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Running The Nexus Platform Behind Nginx Using Docker

February 27, 2018 By Curtis Yanko

I firmly believe that reasonably smart people learn fastest from working examples. It’s relatively easy to make small changes to a working example and learn through experimentation.

Hopefully this project can help jumpstart your understanding of Docker and containers along with how to use our provisioning API and a the new nexus-cli tool.

In previous post we've explored using Docker Compose with the official Sonatype containers. Part 1 was an intro to Docker and our containers while Part 2 built upon that by showing how do a custom build to add you configuration to a stock container. In this post we'll further build upon that with:

  • Offloading SSL to Nginx for both IQ and NXRM
  • Configuring the Nginx routes
  • Using the provisioning API to configure our new servers
    • create a blobstore
    • create the docker repositories and group
    • install the IQ Server license and import a set of policies

For this work I've created a new folder in my Github demo-iq-server project. Lets start the walk through with the demo-setup.sh script.

#!/usr/bin/env bash

# Creates directories to be mounted to containers as volumes
mkdir ~/iq-data ~/nexus-data

# Stands up test environment and builds nginix container to put our config in
docker-compose up -d --build

#wait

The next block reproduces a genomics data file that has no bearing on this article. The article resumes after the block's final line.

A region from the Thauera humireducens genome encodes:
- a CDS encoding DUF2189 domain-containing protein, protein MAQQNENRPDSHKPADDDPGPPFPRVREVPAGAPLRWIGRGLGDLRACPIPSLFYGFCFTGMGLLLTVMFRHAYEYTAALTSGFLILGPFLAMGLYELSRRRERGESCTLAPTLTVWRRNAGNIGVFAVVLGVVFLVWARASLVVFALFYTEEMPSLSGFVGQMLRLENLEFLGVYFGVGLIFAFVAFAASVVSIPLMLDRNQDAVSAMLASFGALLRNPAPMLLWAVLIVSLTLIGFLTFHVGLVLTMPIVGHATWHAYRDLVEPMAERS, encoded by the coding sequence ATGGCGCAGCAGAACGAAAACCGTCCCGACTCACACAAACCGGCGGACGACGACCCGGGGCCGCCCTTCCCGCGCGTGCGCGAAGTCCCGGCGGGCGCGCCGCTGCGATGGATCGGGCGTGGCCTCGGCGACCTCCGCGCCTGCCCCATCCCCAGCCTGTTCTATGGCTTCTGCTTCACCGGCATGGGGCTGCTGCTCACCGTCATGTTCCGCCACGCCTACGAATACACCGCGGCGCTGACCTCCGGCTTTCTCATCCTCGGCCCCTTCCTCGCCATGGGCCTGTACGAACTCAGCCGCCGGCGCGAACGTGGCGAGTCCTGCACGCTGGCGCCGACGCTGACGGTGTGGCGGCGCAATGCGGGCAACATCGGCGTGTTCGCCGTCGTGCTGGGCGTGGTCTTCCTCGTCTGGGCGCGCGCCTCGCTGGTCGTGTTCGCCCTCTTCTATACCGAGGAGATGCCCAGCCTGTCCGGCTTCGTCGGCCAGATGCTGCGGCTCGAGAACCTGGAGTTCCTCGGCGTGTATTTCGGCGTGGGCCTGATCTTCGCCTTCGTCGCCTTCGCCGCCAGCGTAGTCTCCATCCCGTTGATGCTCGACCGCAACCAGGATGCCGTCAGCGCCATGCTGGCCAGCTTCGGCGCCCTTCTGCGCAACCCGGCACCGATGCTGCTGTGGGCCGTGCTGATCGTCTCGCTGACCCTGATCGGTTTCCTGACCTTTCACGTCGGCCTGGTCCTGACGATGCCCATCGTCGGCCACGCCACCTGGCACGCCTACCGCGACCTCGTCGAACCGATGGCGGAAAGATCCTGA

until curl --fail --insecure http://localhost:8081; do
   sleep 5
done

#import license and policies to IQ server
./iq-server/config-iq.sh

#Create Docker repos and group
cd nexus-repository
./create.sh blobs.json
./run.sh myBlobs

./create.sh docker.json
./run.sh Docker

 It starts off just like before by making the folders we'll need to persistent volumes and then calling docker-compose with the 'build' flag. Then after some poor code to wait for the IQ server to be responding we move on to the provisioning scripts. Let's come back to those at the end and for now looking into what happens to bring this all up. For that we need to go look at the docker-compose.yml file:

version: '3'

services:
nginx-proxy:
build: ./nginx
ports:
- '443:443'
- '5000:5000'
- '18443:18443'
links:
- nexus
- iq-server
command: [ nginx, '-g', 'daemon off;' ]

nexus:
#build: nexus
volumes:
- ~/nexus-data:/nexus-data
ports:
- "8081:8081"
image: sonatype/nexus3:3.8.0
links:
- iq-server
container_name: nexus

iq-server:
build: ./iq-server
volumes:
- ~/iq-data:/sonatype-work
ports:
- "8070:8070"
- "8071:8071"
image: sonatype/nexus-iq-server:1.44.0
container_name: iq-server

 Right off the bat you can see we've added the nginx proxy which will handling the inbound traffic so we expose 443 for the HTTPS traffic and move our two docker registry ports to the nginx server as well. After that we just establish the links to the iq-server and nexus so it can pass traffic to them. How we route that traffic is in the nginx.conf file. The top three entries show us the pattern we'll be using:

 

http {
  proxy_send_timeout 120;
  proxy_read_timeout 300;
  proxy_buffering off;
  keepalive_timeout 5 5;
  tcp_nodelay on;

  ssl on;
  ssl_certificate /etc/nginx/external/cert.pem;